For those who might not be familiar, SecondConf is a Chicago-based weekend conference that describes itself as:
An annual gathering of technologists passionate about creating great things.
Well-crafted products, delightful experiences, enduring companies, research, journalism, education. Great things take many forms. We explore them all.
While certainly not Apple exclusive, I think it’s a mistake to omit that the majority of the attendees have an Apple development background. SecondConf itself has inspirations from previous local Apple-oriented conferences: C4 and, previous to that, MacHack. I myself was a sporadic attendee of both C4 and MacHack and this was my second SecondConf of the three they’ve had.
While “going indie” could accurately describe the overall feeling of previous years, this year’s SecondConf felt more centered around creativity. Additionally, many sessions broke from the traditional programming and business topics to cover hardware development and electronic music.
A full session list can be found on the SecondConf website and, while I enjoyed a lot of the talks, I must limit my coverage to a few favorites.
Erin Kennedy (@RobotGrrl)
I’m not much of a hardware guy, but Erin Kennedy’s talk was really fun and inspirational. Erin is probably the most humble person I’ve met, and the stuff she is doing with her RoboBirds is really impressive. I hear she’s working on construction kits and may even have a Kickstarter project soon. Follow her on Twitter or sign up for her mailing list to learn more.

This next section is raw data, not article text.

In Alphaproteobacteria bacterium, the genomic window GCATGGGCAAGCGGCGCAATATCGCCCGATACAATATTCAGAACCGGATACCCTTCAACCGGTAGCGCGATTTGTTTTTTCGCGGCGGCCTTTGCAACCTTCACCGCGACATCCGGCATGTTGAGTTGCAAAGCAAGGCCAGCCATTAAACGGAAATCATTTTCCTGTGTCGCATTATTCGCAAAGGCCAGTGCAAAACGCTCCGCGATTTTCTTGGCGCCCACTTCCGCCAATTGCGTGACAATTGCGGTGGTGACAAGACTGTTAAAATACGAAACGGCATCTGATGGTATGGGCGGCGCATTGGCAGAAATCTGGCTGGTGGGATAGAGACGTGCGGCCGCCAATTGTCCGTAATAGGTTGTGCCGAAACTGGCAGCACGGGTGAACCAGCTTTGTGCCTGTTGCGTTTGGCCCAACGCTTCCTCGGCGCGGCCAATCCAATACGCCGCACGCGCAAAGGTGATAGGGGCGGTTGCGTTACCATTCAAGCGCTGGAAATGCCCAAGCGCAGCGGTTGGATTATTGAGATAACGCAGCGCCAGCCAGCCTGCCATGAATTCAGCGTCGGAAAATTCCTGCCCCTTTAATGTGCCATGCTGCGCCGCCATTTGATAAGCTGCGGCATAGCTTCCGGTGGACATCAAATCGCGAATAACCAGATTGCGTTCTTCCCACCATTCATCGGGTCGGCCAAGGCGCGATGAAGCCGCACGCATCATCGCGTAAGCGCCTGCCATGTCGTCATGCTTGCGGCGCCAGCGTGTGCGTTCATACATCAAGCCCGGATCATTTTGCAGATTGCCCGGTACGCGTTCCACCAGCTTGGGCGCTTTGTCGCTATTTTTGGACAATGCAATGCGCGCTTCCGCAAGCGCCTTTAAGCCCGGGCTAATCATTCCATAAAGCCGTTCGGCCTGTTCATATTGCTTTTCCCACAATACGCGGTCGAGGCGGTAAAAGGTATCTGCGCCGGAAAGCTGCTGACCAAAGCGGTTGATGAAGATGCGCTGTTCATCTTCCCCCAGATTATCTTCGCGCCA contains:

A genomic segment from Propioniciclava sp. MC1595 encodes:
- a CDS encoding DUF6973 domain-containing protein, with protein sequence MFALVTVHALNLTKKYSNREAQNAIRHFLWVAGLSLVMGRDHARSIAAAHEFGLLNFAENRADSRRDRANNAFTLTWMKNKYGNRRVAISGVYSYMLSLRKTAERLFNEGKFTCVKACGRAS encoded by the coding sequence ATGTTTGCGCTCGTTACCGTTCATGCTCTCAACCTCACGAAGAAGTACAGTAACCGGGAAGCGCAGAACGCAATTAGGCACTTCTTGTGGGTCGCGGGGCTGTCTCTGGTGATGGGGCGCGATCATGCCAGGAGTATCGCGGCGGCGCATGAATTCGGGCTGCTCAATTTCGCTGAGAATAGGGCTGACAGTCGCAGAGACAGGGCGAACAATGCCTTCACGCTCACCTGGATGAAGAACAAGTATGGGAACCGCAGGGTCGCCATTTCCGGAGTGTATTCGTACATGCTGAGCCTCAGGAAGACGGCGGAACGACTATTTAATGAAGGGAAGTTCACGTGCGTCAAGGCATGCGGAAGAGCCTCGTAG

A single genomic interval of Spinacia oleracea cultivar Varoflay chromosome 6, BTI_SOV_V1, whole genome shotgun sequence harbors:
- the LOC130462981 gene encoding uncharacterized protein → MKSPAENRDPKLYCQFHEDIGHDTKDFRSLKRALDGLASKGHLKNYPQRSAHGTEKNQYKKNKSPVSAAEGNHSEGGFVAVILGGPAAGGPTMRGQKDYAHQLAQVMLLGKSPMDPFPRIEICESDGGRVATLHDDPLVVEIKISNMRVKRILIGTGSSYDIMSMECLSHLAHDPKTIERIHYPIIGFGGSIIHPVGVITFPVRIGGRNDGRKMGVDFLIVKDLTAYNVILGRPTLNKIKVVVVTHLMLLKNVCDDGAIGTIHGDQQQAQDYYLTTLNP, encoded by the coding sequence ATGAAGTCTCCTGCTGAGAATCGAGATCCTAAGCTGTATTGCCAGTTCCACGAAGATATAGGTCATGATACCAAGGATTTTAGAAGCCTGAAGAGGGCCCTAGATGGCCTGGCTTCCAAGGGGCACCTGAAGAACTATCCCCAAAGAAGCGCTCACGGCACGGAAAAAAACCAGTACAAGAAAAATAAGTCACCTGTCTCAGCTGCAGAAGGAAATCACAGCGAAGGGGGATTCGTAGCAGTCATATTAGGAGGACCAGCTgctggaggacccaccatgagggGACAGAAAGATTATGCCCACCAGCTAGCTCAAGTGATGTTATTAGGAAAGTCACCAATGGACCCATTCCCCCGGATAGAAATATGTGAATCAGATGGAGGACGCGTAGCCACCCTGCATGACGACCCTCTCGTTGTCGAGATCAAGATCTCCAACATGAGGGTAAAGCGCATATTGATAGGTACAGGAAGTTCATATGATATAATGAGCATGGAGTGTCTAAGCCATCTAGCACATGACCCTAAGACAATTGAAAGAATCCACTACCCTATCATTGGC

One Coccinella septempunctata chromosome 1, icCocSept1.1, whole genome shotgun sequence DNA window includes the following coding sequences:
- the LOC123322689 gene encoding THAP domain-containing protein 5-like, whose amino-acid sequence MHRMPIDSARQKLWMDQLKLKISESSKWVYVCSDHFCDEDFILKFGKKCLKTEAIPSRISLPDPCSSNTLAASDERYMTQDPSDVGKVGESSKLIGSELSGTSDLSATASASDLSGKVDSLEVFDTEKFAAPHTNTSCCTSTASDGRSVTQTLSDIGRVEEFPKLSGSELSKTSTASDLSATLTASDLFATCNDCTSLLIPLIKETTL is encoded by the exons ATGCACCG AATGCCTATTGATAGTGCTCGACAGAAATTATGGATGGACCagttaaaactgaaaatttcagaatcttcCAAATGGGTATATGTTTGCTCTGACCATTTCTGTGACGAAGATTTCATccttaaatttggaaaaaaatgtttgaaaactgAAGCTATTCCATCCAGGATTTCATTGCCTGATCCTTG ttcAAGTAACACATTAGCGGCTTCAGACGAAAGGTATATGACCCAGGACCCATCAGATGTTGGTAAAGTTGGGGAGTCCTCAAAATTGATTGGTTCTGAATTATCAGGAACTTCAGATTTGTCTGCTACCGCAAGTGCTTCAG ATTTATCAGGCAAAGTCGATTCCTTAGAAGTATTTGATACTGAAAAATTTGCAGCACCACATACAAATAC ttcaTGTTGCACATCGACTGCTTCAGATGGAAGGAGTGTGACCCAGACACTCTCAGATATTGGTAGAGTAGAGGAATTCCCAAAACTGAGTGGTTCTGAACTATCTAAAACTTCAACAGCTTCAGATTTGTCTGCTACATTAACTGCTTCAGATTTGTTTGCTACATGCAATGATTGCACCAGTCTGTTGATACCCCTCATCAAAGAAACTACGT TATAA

A blitz or lightning talk format is 5 minutes, 20 slides, 15 seconds per slide, with software that automates the presentation.
Creating Custom Bounce Animations with Math!
Soroush Khanlou (@khanlou)
Securing Your Customers’ Privacy
Aijaz Ansari (@\_aijaz\_)
I can honestly say from my own experiences that doing blitz talks are almost harder than full 45 minute sessions. The above two sessions by Soroush and Aijaz were really well done. In fact, they hit a great sweet spot by taking their limited time to explain a problem, outline the current solution, and then provide alternative solutions with real code that people can use today.
I didn’t take too many pictures, but these fine people have shared a few.
Like previous years, many of the sessions (minus the Panel and Dr. Wave’s talk) were recorded and should be available online in the near future.